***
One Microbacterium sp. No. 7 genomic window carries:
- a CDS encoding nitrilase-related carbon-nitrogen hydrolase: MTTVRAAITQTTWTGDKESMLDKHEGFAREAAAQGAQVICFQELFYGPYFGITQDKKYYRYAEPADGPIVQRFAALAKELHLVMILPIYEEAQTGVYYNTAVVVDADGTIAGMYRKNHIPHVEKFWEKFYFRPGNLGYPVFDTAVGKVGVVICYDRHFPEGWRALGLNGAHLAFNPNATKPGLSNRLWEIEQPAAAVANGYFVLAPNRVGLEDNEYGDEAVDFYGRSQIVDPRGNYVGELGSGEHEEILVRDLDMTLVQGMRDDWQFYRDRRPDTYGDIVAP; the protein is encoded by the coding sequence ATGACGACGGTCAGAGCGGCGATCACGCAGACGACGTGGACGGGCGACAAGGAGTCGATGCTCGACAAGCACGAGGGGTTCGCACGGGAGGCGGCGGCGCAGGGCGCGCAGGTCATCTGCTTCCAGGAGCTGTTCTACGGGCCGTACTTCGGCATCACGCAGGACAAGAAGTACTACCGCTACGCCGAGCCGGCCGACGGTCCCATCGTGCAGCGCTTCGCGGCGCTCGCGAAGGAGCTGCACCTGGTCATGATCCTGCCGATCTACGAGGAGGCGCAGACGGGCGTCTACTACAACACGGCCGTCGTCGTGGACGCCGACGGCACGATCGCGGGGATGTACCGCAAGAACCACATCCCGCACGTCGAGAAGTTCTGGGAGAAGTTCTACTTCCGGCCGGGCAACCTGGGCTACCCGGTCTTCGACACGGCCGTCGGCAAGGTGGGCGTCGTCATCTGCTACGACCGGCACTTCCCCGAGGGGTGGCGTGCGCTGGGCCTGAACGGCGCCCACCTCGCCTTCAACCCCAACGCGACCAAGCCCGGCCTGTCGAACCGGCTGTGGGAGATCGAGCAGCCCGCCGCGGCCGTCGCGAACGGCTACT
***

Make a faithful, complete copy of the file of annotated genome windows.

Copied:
One Microbacterium sp. No. 7 genomic window carries:
- a CDS encoding nitrilase-related carbon-nitrogen hydrolase: MTTVRAAITQTTWTGDKESMLDKHEGFAREAAAQGAQVICFQELFYGPYFGITQDKKYYRYAEPADGPIVQRFAALAKELHLVMILPIYEEAQTGVYYNTAVVVDADGTIAGMYRKNHIPHVEKFWEKFYFRPGNLGYPVFDTAVGKVGVVICYDRHFPEGWRALGLNGAHLAFNPNATKPGLSNRLWEIEQPAAAVANGYFVLAPNRVGLEDNEYGDEAVDFYGRSQIVDPRGNYVGELGSGEHEEILVRDLDMTLVQGMRDDWQFYRDRRPDTYGDIVAP; the protein is encoded by the coding sequence ATGACGACGGTCAGAGCGGCGATCACGCAGACGACGTGGACGGGCGACAAGGAGTCGATGCTCGACAAGCACGAGGGGTTCGCACGGGAGGCGGCGGCGCAGGGCGCGCAGGTCATCTGCTTCCAGGAGCTGTTCTACGGGCCGTACTTCGGCATCACGCAGGACAAGAAGTACTACCGCTACGCCGAGCCGGCCGACGGTCCCATCGTGCAGCGCTTCGCGGCGCTCGCGAAGGAGCTGCACCTGGTCATGATCCTGCCGATCTACGAGGAGGCGCAGACGGGCGTCTACTACAACACGGCCGTCGTCGTGGACGCCGACGGCACGATCGCGGGGATGTACCGCAAGAACCACATCCCGCACGTCGAGAAGTTCTGGGAGAAGTTCTACTTCCGGCCGGGCAACCTGGGCTACCCGGTCTTCGACACGGCCGTCGGCAAGGTGGGCGTCGTCATCTGCTACGACCGGCACTTCCCCGAGGGGTGGCGTGCGCTGGGCCTGAACGGCGCCCACCTCGCCTTCAACCCCAACGCGACCAAGCCCGGCCTGTCGAACCGGCTGTGGGAGATCGAGCAGCCCGCCGCGGCCGTCGCGAACGGCTACT